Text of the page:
The United States Geological Survey (USGS) is reporting four fresh earthquakes on the Big Island of Hawaii near the Mauna Loa volcano; there appears to be no imminent threat of volcanic eruption nor is there any tsunami threat around Hawaii or beyond from today’s seismic activity.
Mauna Loa, known as the world’s largest active volcano, has been showing increased signs of life since January, prompting the USGS to urge people to prepare for an inevitable eruption there. Advice such as preparing “go bags” and developing communications plans has been shared with people living and visiting Hawaii Island in recent days.
The strongest quake, a 3.5, struck at 8:23am local time. It was followed by a 3.1 at 8:27am, a 2.5 at 8:50am, and a 2.7 at 9:25am.
Because the earthquakes didn’t exceed a 5.0 magnitude rating, the National Weather Service’s Pacific Tsunami Warning Center did not issue any bulletin for the earthquakes that struck so far today.
Today’s 3.5 was the second strongest quake this week, with the strongest being a 4.1 on Sunday. In the last 24 hours, there have been more than 40 earthquakes with a magnitude 1.5 or greater, 202 quakes in the last 7 days, 705 in the last 30 days, and 6,891 in the last 365 days.
Mauna Loa is considered the largest active volcano on Earth, rising to 13,681 feet above sea level. Mauna Loa rises up from the ocean floor of the Central Pacific at a depth of about 3 miles. Because of the volcano’s significant mass, the ocean floor directly beneath Mauna Loa is depressed by another 5 miles. According to the USGS, this places Mauna Loa’s summit about 56,000 feet above its base; the enormous volcano covers half of the island of Hawaii, also known simply as the “Big Island” of Hawaii.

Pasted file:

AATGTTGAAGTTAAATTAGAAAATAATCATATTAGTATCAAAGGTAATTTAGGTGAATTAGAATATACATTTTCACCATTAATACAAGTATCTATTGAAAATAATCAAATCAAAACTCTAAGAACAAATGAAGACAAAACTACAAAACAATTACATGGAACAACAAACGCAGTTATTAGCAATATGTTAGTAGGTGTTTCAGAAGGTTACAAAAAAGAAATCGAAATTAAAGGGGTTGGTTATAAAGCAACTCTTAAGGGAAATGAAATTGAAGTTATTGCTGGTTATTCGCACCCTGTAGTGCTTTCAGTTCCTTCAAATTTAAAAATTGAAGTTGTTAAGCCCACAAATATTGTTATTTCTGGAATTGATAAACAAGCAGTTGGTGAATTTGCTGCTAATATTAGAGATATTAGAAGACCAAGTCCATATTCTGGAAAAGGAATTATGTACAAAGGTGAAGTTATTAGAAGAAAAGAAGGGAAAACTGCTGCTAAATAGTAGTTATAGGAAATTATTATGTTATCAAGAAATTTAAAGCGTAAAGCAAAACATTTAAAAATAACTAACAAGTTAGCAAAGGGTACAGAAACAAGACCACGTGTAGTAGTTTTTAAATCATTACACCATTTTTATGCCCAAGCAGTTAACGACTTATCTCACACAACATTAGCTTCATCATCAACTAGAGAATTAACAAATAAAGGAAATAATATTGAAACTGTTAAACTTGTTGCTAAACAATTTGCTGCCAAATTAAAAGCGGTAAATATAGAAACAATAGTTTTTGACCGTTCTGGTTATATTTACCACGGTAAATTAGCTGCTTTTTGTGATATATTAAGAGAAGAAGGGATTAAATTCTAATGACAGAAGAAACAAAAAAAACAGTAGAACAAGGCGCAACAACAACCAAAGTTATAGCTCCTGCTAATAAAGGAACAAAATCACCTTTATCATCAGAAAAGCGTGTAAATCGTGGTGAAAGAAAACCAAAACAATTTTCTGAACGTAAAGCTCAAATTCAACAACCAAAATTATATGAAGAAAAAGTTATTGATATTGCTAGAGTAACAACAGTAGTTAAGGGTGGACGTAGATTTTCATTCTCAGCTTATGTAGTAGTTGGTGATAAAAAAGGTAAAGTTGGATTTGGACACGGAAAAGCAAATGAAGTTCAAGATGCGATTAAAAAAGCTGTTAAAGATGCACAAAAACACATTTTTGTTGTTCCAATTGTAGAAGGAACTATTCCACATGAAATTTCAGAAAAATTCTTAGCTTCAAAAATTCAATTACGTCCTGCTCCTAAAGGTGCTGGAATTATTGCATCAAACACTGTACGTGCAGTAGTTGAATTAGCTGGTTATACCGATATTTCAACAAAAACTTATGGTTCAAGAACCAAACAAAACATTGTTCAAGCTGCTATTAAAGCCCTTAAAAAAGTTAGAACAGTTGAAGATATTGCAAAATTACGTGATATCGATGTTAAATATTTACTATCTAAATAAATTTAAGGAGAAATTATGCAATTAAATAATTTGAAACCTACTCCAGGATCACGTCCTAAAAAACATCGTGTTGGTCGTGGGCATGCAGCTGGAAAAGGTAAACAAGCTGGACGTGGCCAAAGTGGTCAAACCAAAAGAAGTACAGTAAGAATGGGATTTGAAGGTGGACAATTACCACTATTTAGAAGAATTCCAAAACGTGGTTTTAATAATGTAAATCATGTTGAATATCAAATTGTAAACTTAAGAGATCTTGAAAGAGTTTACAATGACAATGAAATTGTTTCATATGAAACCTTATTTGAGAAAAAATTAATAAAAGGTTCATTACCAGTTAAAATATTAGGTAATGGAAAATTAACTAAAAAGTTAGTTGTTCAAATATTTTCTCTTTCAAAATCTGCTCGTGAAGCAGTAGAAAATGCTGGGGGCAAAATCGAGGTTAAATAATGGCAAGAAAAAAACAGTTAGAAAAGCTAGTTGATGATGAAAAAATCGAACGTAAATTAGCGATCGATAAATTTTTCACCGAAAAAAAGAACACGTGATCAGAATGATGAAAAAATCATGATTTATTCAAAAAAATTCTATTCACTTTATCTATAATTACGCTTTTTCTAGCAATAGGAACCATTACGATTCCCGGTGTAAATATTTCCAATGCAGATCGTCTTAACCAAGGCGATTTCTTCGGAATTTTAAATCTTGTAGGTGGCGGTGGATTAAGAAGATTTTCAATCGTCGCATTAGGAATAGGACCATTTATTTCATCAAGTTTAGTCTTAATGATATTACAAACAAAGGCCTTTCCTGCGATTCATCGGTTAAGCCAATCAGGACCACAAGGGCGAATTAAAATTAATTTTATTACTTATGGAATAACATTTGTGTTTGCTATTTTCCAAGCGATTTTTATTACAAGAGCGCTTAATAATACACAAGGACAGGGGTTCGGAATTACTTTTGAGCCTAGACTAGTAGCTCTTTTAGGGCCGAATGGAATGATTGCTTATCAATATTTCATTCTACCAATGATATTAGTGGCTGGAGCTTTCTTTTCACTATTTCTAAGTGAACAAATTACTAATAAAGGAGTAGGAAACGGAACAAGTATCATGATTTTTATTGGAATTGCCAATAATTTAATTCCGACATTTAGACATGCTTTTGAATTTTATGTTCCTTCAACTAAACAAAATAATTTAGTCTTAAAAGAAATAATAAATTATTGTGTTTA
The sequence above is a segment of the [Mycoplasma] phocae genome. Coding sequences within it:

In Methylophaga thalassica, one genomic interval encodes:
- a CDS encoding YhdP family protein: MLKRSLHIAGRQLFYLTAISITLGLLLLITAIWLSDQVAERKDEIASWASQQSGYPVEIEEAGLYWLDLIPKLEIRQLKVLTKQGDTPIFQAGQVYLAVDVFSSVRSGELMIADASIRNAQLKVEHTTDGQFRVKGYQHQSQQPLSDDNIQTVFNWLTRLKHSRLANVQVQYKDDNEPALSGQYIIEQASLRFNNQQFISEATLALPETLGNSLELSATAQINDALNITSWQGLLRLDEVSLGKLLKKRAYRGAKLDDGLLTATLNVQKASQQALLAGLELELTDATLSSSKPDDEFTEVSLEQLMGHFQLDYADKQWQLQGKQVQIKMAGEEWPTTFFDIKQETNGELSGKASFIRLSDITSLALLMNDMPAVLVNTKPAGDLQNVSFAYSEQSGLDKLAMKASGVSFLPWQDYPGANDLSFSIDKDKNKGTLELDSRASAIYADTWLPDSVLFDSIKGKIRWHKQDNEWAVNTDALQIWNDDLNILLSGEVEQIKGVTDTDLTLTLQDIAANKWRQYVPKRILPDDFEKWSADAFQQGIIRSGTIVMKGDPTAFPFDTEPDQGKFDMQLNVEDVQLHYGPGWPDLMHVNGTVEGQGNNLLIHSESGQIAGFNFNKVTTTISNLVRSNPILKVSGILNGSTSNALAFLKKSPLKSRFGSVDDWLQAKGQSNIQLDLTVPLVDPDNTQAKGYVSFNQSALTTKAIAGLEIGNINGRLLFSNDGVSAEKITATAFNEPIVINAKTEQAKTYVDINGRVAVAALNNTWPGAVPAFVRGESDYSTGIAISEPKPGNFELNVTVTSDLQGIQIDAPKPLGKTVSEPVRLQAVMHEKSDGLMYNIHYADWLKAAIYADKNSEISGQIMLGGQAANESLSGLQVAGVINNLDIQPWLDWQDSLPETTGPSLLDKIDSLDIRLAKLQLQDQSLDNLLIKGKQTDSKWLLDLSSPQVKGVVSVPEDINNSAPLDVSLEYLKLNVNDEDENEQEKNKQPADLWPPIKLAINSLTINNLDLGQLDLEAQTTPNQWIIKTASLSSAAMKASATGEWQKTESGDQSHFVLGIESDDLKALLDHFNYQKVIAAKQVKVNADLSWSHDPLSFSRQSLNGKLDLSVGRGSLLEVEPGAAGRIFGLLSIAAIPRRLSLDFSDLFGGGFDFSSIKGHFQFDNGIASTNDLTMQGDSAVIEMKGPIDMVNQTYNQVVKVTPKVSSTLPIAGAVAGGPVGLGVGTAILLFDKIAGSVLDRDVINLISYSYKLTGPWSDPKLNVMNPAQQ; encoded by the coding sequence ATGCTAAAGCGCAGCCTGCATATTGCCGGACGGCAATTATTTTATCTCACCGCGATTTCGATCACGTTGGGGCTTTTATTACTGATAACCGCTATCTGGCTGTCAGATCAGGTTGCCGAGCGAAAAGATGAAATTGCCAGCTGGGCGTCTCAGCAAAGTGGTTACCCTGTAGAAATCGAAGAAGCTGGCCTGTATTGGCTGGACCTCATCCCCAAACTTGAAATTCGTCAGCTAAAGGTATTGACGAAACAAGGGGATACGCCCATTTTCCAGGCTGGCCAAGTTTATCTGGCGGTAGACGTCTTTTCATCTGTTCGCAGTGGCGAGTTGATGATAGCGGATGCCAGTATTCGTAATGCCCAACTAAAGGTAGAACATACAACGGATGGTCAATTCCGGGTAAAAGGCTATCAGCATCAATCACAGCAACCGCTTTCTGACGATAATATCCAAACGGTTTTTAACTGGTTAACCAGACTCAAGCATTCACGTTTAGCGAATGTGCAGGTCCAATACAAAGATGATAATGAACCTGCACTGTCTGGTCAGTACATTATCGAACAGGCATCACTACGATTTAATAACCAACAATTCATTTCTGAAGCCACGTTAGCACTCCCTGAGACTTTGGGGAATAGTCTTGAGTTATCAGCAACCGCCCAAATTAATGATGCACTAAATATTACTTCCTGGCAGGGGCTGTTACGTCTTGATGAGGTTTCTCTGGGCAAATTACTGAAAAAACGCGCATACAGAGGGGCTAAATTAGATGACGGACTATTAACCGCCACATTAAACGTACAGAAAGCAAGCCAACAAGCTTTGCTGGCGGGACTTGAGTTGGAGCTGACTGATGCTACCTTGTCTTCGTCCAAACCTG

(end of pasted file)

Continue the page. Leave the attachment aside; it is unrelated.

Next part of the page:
According to USGS, while Mauna Loa is not erupting right now , rates of deformation and seismicity remain elevated above long-term background levels. GPS measurements continue to show slow, long-term summit inflation consistent with magma supply to the volcano’s shallow storage system. A slight increase in the rate of inflation that began in January continues.
Scientists are certain Mauna Loa will erupt again, they aren’t sure when the next eruption will take place at the volcano nor are they sure who will be impacted by such hazards. Previous flows impacted the communities of Puako and Waikoloa Beach on the northwest coast, Kailua-Kona and Captain Cook on the west coast, Milolii and Ocean View on the southwest coast, and Hilo on the east coast. Because of the wide range of impacts in past eruption events, the USGS is encouraging people island-wide to prepare for the possibility of renewed volcanic activity. Beyond the hazards of fast moving lava flows, there could be toxic volcanic gases and a volcanic haze known as vog, as well as fall-out of volcanic debris such as ash or volcanic glass.
Mauna Loa’s last eruption was in 1984. From March 24 through to April 15, lava spilled near the summit and from additional fissures downslope towards Hilo. The flows stopped roughly 4 miles outside of Hilo’s city limits. There has been no lava on the surface of Mauna Loa since.